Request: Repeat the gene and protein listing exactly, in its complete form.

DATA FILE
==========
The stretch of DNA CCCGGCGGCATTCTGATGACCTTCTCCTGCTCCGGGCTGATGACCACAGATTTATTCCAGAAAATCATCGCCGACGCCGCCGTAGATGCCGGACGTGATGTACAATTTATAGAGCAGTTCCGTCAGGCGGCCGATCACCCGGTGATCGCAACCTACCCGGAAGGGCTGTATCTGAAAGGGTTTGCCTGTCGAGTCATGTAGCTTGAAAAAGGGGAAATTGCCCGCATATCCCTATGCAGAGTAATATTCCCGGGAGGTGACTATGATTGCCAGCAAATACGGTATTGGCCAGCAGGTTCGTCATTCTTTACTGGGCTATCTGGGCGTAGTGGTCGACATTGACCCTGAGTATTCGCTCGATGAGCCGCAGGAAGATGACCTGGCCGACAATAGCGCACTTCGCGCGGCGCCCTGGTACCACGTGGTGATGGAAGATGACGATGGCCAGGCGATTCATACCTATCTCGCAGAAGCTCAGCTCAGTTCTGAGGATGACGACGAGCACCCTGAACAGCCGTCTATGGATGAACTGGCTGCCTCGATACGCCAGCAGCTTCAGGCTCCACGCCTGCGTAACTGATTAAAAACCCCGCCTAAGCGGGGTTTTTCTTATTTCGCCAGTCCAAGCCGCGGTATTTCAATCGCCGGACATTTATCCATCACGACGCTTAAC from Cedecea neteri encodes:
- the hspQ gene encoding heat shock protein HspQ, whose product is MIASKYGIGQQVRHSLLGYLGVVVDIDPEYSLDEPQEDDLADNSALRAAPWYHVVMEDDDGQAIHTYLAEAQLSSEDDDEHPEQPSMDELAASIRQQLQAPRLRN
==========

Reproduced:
The stretch of DNA CCCGGCGGCATTCTGATGACCTTCTCCTGCTCCGGGCTGATGACCACAGATTTATTCCAGAAAATCATCGCCGACGCCGCCGTAGATGCCGGACGTGATGTACAATTTATAGAGCAGTTCCGTCAGGCGGCCGATCACCCGGTGATCGCAACCTACCCGGAAGGGCTGTATCTGAAAGGGTTTGCCTGTCGAGTCATGTAGCTTGAAAAAGGGGAAATTGCCCGCATATCCCTATGCAGAGTAATATTCCCGGGAGGTGACTATGATTGCCAGCAAATACGGTATTGGCCAGCAGGTTCGTCATTCTTTACTGGGCTATCTGGGCGTAGTGGTCGACATTGACCCTGAGTATTCGCTCGATGAGCCGCAGGAAGATGACCTGGCCGACAATAGCGCACTTCGCGCGGCGCCCTGGTACCACGTGGTGATGGAAGATGACGATGGCCAGGCGATTCATACCTATCTCGCAGAAGCTCAGCTCAGTTCTGAGGATGACGACGAGCACCCTGAACAGCCGTCTATGGATGAACTGGCTGCCTCGATACGCCAGCAGCTTCAGGCTCCACGCCTGCGTAACTGATTAAAAACCCCGCCTAAGCGGGGTTTTTCTTATTTCGCCAGTCCAAGCCGCGGTATTTCAATCGCCGGACATTTATCCATCACGACGCTTAAC from Cedecea neteri encodes:
- the hspQ gene encoding heat shock protein HspQ, whose product is MIASKYGIGQQVRHSLLGYLGVVVDIDPEYSLDEPQEDDLADNSALRAAPWYHVVMEDDDGQAIHTYLAEAQLSSEDDDEHPEQPSMDELAASIRQQLQAPRLRN